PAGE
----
Thirty-eight years ago, in 1971, I heard a sermon that I still remember. The gospel of the day was the Sermon on the Mount and, in particular, the Beatitudes. The point that really stayed in my mind was that the preacher repeated the refrain, “Oh, if only we were hearing these words for the first time!”
He spoke about the poetic beauty of the text, which has earned for it a place in many anthologies of world literature. Then he paused to lament that, sadly, familiarity does breed contempt. As soon as we hear the opening bars of the overture we stop listening. We know what is to follow. We have heard it many times before. Blessed are the poor in spirit and all that! And our thoughts go off to graze on something more interesting.
To say that the philosophy of life propounded in this short text is revolutionary is an understatement. It completely overturns many of our most dearly held beliefs. We don’t really think that poverty, grief, and meekness will make us happy. We may accept that mercy and purity and peacemaking are good things, but they don’t figure greatly in the choices we make about our daily behaviour. As for hungering after righteousness and hoping for persecution, that is a bit out of our league.
We have to remind ourselves that these few verses are not intended merely as an aesthetic banquet but as a spur to changing our whole way of thinking about life. This text invites us to see the way of the Gospel as putting a question mark alongside some of the complacent assumptions that rule our culture. What seems to be present advantage may not be so if it reduces our desire for the world to come, if it cuts off our sense of dependence on God.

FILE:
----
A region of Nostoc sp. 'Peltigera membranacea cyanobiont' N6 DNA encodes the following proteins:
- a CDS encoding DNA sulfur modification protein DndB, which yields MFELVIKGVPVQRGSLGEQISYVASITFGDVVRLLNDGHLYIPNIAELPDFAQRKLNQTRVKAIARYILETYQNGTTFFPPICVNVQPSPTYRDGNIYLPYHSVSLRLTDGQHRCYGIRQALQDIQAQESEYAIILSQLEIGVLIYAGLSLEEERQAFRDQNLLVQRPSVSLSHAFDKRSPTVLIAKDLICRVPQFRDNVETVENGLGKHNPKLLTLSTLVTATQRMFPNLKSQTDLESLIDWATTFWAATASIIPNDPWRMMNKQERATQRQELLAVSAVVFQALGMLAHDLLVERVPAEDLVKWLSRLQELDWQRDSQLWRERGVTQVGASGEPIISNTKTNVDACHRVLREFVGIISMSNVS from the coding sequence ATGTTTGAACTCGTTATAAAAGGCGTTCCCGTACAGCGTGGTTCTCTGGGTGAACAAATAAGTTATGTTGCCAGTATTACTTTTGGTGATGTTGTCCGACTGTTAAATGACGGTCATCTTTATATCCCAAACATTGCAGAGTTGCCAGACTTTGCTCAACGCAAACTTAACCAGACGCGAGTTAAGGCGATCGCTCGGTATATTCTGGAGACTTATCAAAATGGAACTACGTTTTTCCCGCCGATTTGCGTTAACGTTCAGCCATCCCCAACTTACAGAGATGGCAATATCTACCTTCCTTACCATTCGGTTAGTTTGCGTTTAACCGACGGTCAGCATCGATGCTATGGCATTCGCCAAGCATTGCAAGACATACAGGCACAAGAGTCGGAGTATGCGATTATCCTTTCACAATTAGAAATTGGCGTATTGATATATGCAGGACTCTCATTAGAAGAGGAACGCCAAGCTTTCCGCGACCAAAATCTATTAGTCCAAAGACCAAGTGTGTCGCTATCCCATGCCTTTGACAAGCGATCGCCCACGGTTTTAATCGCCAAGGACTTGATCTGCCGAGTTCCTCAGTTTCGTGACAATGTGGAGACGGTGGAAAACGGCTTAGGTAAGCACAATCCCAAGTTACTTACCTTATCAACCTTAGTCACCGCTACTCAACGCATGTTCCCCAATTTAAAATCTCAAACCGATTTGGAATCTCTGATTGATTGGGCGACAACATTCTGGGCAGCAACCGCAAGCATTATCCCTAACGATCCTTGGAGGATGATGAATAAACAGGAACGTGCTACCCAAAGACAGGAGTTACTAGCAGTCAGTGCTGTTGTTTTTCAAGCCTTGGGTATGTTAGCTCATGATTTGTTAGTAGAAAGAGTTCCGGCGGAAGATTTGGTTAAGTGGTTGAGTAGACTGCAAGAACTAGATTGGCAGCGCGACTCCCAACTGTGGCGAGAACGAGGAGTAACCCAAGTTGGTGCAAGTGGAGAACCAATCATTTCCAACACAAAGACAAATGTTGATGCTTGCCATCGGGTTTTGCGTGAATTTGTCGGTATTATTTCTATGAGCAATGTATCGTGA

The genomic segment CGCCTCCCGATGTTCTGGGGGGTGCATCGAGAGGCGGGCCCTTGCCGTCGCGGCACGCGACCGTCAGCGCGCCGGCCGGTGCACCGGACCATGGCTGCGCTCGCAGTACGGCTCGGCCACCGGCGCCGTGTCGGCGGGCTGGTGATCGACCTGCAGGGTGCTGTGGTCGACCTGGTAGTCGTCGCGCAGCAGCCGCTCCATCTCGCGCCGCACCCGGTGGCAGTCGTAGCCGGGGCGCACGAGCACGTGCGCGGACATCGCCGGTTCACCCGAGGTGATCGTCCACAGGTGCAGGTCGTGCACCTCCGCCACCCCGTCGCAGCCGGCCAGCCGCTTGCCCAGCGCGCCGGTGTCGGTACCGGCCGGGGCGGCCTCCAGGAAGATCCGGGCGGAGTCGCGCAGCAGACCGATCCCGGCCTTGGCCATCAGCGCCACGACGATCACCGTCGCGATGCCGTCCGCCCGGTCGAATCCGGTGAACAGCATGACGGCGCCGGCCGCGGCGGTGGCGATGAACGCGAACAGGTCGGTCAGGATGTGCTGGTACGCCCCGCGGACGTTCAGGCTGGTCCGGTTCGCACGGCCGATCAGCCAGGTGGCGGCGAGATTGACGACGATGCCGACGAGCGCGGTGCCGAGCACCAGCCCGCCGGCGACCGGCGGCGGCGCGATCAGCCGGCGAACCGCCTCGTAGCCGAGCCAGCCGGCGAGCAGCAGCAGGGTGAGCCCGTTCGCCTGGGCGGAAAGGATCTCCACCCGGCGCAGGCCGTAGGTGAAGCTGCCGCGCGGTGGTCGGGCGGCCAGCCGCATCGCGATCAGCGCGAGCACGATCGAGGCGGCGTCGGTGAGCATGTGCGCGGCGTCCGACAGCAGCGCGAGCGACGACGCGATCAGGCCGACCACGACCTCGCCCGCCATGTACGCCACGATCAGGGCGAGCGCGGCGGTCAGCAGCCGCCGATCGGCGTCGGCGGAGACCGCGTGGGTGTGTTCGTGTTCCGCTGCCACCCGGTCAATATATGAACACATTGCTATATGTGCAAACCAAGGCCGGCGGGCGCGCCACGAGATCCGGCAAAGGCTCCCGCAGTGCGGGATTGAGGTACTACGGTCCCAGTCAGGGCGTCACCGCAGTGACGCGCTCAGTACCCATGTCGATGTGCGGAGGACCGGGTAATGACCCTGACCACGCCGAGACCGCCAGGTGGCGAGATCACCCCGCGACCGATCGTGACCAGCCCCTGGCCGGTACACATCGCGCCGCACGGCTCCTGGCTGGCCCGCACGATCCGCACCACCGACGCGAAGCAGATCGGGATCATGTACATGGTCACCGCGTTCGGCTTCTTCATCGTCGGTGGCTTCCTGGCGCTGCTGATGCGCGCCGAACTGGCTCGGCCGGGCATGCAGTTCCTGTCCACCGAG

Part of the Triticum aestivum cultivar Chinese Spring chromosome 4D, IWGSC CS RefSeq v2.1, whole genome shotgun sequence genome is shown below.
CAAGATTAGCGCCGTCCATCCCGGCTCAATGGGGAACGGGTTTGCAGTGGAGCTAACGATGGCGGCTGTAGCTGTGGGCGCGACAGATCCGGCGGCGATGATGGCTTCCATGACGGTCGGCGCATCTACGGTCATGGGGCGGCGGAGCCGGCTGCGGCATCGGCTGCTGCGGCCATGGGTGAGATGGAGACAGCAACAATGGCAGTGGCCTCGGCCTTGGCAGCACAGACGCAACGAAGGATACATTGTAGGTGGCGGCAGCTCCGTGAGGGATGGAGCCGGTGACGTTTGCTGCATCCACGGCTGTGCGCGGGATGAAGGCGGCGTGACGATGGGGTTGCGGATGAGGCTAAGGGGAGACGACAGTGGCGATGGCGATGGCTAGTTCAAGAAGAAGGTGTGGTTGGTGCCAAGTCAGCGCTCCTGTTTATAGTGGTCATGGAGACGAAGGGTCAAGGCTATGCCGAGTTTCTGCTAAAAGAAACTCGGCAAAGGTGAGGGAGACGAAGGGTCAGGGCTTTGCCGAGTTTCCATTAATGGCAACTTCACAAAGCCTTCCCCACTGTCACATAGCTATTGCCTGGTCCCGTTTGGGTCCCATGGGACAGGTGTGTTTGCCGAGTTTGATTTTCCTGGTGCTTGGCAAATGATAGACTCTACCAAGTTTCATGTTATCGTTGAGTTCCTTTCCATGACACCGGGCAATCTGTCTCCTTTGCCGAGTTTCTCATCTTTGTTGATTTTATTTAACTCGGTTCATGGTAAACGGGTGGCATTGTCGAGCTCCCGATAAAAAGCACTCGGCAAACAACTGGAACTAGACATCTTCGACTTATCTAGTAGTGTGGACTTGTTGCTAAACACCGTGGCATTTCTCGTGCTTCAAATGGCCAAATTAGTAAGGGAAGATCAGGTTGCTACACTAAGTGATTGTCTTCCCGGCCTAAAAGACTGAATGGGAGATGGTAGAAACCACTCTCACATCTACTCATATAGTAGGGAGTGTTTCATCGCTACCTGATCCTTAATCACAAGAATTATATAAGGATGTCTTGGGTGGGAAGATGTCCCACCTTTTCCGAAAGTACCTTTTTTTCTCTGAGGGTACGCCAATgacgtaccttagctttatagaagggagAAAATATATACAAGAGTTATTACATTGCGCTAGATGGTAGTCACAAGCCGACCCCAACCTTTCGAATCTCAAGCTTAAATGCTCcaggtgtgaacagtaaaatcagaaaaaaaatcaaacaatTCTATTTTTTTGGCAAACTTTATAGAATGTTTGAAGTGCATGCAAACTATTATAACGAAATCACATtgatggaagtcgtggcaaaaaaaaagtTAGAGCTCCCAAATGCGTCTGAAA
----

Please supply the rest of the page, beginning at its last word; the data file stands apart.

“We have all that we want; we don’t need God.” What is unexpected is that those disasters which crack open the comfortable world we have built for ourselves often open us up to the mercy of God.
When all else fails, there is only God. Once contact has been made, hope is born. The future, however bleak it seemed, becomes merely the darkness before a radiant dawn. And so we too may start to find an inner happiness even in poverty and persecution. In such a scenario, the Beatitudes begin to make sense.
(November 1, 2009.)
This reflection has been taken from the book by Michael Casey, Balaam’s Donkey: Random Ruminations for Every Day of the Year, (Collegeville, Minnesota: Liturgical Press, 2019), eBook location 861.